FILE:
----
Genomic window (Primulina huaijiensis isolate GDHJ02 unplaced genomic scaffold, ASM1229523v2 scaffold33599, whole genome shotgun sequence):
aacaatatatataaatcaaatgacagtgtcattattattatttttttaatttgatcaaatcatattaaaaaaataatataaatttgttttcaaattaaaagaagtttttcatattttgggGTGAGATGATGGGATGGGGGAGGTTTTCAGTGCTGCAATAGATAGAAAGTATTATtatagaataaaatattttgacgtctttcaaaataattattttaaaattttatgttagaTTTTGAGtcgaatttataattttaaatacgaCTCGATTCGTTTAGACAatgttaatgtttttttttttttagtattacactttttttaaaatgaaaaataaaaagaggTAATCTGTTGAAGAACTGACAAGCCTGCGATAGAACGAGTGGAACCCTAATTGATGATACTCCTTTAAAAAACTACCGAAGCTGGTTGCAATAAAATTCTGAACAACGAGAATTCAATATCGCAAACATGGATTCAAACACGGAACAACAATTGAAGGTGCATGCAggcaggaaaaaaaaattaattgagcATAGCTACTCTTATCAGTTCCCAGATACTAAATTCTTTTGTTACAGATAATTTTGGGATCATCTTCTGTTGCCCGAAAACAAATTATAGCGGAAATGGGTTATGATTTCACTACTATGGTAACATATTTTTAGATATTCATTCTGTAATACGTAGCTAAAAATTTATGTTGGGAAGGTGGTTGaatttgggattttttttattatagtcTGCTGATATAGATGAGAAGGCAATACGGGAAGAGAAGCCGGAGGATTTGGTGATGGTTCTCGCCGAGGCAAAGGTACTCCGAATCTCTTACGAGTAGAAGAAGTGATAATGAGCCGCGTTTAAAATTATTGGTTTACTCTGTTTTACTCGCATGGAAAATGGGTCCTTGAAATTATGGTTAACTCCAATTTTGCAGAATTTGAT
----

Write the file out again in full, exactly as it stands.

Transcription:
Genomic window (Primulina huaijiensis isolate GDHJ02 unplaced genomic scaffold, ASM1229523v2 scaffold33599, whole genome shotgun sequence):
aacaatatatataaatcaaatgacagtgtcattattattatttttttaatttgatcaaatcatattaaaaaaataatataaatttgttttcaaattaaaagaagtttttcatattttgggGTGAGATGATGGGATGGGGGAGGTTTTCAGTGCTGCAATAGATAGAAAGTATTATtatagaataaaatattttgacgtctttcaaaataattattttaaaattttatgttagaTTTTGAGtcgaatttataattttaaatacgaCTCGATTCGTTTAGACAatgttaatgtttttttttttttagtattacactttttttaaaatgaaaaataaaaagaggTAATCTGTTGAAGAACTGACAAGCCTGCGATAGAACGAGTGGAACCCTAATTGATGATACTCCTTTAAAAAACTACCGAAGCTGGTTGCAATAAAATTCTGAACAACGAGAATTCAATATCGCAAACATGGATTCAAACACGGAACAACAATTGAAGGTGCATGCAggcaggaaaaaaaaattaattgagcATAGCTACTCTTATCAGTTCCCAGATACTAAATTCTTTTGTTACAGATAATTTTGGGATCATCTTCTGTTGCCCGAAAACAAATTATAGCGGAAATGGGTTATGATTTCACTACTATGGTAACATATTTTTAGATATTCATTCTGTAATACGTAGCTAAAAATTTATGTTGGGAAGGTGGTTGaatttgggattttttttattatagtcTGCTGATATAGATGAGAAGGCAATACGGGAAGAGAAGCCGGAGGATTTGGTGATGGTTCTCGCCGAGGCAAAGGTACTCCGAATCTCTTACGAGTAGAAGAAGTGATAATGAGCCGCGTTTAAAATTATTGGTTTACTCTGTTTTACTCGCATGGAAAATGGGTCCTTGAAATTATGGTTAACTCCAATTTTGCAGAATTTGAT